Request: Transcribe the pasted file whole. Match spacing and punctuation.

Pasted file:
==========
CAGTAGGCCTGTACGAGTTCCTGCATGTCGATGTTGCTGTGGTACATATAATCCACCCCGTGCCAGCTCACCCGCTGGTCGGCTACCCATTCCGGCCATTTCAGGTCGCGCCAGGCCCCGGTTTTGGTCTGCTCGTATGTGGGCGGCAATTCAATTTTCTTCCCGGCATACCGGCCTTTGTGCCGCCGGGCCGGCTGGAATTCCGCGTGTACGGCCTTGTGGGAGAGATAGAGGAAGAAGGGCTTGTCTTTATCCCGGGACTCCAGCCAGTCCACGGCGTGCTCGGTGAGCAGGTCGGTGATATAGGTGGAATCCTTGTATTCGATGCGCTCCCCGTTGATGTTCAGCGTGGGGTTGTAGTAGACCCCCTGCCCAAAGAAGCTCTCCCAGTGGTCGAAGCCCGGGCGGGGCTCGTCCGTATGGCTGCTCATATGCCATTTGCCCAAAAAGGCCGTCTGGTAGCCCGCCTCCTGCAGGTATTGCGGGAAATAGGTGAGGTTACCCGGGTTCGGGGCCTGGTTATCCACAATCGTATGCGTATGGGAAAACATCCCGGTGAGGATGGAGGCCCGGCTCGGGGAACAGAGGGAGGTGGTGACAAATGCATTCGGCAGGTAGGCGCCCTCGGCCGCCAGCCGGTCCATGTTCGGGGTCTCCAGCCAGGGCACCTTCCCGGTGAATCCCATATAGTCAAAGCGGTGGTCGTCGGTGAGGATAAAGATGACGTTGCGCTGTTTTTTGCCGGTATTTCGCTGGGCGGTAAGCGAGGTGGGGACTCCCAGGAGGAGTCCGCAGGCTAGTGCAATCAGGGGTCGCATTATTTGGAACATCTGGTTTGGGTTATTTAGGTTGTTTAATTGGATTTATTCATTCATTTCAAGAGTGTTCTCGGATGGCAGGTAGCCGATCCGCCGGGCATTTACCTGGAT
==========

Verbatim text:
CAGTAGGCCTGTACGAGTTCCTGCATGTCGATGTTGCTGTGGTACATATAATCCACCCCGTGCCAGCTCACCCGCTGGTCGGCTACCCATTCCGGCCATTTCAGGTCGCGCCAGGCCCCGGTTTTGGTCTGCTCGTATGTGGGCGGCAATTCAATTTTCTTCCCGGCATACCGGCCTTTGTGCCGCCGGGCCGGCTGGAATTCCGCGTGTACGGCCTTGTGGGAGAGATAGAGGAAGAAGGGCTTGTCTTTATCCCGGGACTCCAGCCAGTCCACGGCGTGCTCGGTGAGCAGGTCGGTGATATAGGTGGAATCCTTGTATTCGATGCGCTCCCCGTTGATGTTCAGCGTGGGGTTGTAGTAGACCCCCTGCCCAAAGAAGCTCTCCCAGTGGTCGAAGCCCGGGCGGGGCTCGTCCGTATGGCTGCTCATATGCCATTTGCCCAAAAAGGCCGTCTGGTAGCCCGCCTCCTGCAGGTATTGCGGGAAATAGGTGAGGTTACCCGGGTTCGGGGCCTGGTTATCCACAATCGTATGCGTATGGGAAAACATCCCGGTGAGGATGGAGGCCCGGCTCGGGGAACAGAGGGAGGTGGTGACAAATGCATTCGGCAGGTAGGCGCCCTCGGCCGCCAGCCGGTCCATGTTCGGGGTCTCCAGCCAGGGCACCTTCCCGGTGAATCCCATATAGTCAAAGCGGTGGTCGTCGGTGAGGATAAAGATGACGTTGCGCTGTTTTTTGCCGGTATTTCGCTGGGCGGTAAGCGAGGTGGGGACTCCCAGGAGGAGTCCGCAGGCTAGTGCAATCAGGGGTCGCATTATTTGGAACATCTGGTTTGGGTTATTTAGGTTGTTTAATTGGATTTATTCATTCATTTCAAGAGTGTTCTCGGATGGCAGGTAGCCGATCCGCCGGGCATTTACCTGGAT